Crime

Tacoma immigrant detention center criticized over alleged violent incident

It was close to midnight on April 13 at the Northwest Detention Center in Tacoma when a detainee was finishing his shift mopping the floor.

The detainee and an officer got into a heated argument, according to cellmates at the federal facility on the Tideflats. which holds undocumented immigrants apprehended by the government.

In written statements to lawyers and activist groups the cellmates gave this account of what happened next:

The officer, upset about stains left on the floor, insisted the detainee keep working. That didn’t sit well with Alfredo Rodriguez, a Honduran immigrant in the cell.

Rodriguez, described as in his 60s, loudly complained about the officer’s treatment of his cellmate, as well as general conditions in the detention center.

That’s when the situation escalated. According to the statements from four detainees, the officer called for backup, bringing a flurry of fellow guards who knocked Rodriguez to the ground.

“I saw when one guard had Mr. Rodriguez by the hair and slammed his face on the concrete floor,” detainee Arturo Lopez-Aguilera said in a statement.

One officer did this repeatedly while another kicked Rodriguez in his side, said detainee Jose Ulises Lara-Gracian, who was interviewed by phone through a translator Tuesday after being released pending his court date.

Then the officers roughly took Rodriguez away, bumping his head on a stairway, Lara-Gracian said. Other detainees said they saw Rodriguez bleeding.

U.S. Immigration and Customs Enforcement spokesman Andrew Muñoz disputed the account.

“Detention center officers used a standard arrest technique to safely take a detainee to the ground in order to gain his compliance when he refused to be voluntarily escorted out of the housing unit,” Muñoz said in a statement.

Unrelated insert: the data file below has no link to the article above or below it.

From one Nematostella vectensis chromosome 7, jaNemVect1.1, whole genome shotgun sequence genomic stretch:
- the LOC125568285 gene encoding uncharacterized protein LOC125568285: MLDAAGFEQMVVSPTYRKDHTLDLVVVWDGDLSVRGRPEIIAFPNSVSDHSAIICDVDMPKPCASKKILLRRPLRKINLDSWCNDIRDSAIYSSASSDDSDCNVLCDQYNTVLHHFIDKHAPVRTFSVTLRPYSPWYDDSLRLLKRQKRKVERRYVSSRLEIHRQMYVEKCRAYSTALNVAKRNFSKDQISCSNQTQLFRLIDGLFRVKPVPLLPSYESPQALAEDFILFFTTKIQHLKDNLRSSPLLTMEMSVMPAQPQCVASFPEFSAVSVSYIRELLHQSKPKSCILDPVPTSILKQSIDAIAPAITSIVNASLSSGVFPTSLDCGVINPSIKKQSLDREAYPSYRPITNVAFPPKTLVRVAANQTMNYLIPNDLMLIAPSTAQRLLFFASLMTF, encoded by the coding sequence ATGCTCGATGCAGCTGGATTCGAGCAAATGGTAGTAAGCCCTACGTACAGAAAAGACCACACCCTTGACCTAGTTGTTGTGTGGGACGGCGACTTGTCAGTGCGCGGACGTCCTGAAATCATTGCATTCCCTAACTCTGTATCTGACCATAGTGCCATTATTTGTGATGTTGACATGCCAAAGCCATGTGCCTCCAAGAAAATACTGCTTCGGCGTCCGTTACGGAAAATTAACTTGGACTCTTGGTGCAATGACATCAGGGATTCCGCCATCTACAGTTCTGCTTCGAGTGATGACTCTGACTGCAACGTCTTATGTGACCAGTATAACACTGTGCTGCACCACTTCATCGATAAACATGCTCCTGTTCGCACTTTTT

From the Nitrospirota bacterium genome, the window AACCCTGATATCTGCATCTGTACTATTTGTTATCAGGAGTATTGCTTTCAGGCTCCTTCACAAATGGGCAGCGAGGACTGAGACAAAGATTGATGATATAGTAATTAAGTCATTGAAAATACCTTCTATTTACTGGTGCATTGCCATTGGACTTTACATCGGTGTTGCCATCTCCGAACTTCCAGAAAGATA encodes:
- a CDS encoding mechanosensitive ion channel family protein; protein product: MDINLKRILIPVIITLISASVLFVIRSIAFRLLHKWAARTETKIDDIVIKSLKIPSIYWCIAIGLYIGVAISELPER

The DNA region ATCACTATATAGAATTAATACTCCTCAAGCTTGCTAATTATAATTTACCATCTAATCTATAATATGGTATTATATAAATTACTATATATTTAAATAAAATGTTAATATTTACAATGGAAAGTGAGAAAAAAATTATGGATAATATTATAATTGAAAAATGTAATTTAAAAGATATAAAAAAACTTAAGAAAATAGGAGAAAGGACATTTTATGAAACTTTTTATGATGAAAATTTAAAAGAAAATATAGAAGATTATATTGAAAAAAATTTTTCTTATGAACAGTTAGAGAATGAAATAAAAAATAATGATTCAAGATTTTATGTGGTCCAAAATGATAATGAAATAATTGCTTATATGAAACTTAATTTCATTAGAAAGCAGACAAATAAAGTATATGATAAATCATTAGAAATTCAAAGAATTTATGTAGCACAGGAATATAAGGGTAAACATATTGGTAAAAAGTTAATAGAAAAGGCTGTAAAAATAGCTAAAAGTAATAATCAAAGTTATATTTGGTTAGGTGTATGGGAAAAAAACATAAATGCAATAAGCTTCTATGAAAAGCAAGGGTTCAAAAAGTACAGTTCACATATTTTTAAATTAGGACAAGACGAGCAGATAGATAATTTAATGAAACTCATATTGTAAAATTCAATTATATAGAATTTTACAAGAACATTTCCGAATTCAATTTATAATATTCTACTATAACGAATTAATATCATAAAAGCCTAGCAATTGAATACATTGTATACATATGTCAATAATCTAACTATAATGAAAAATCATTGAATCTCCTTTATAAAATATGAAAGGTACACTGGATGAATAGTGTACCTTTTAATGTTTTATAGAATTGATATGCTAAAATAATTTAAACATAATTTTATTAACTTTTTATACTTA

“This came after the detainee began shouting at his housing unit officer and refused to obey multiple orders to return to his bunk.”

ICE medical staff examined Rodriguez immediately, Muñoz said, and he was found to have only a “superficial scratch.”

The Florida-based GEO Group, a private corporation that runs the facility for the federal government, declined to comment on the incident “as a matter of policy,” but said in a statement the detention center “provides a “safe, secure and humane residential environment.”

At a protest outside the detention center Tuesday, a group called the Northwest Detention Center Resistance called attention to what it described as the “beating” of an “elderly” man.

U.S. Rep. Adam Smith, whose Ninth District includes part of Tacoma, said in a statement he is very concerned about the incident. The Democrat said his staff has contacted ICE and the federal Department of Homeland Security multiple times and has yet to receive answers.

Lawyers and immigrant-advocacy groups are pressing for federal and local investigations of the incident.

Jorge Barón, executive director of the Northwest Immigrant Rights Project, said his organization has filed a complaint with Homeland Security’s Office of Civil Rights and Civil Liberties on behalf of a client who saw the scuffle.

The organization also filed a report with Tacoma police. Barón said the detention center officers’ conduct amounted to an assault.

Tacoma police spokeswoman Loretta Cool said the case was awaiting investigation. She noted that the department has not been able to contact Rodriguez, who has been deported, according to Muñoz.

Some detainees say they were threatened with retaliation if they complained, said Yakima attorney Jennifer Lesmez, who represents six detainees who witnessed the incident.

“We have been told that if we do not ‘behave,’ it may affect our cases,” detainee Jose Bruno-Parra said in a statement.

Muñoz said ICE policies forbid retaliation. He did not comment on specific allegations in this case.

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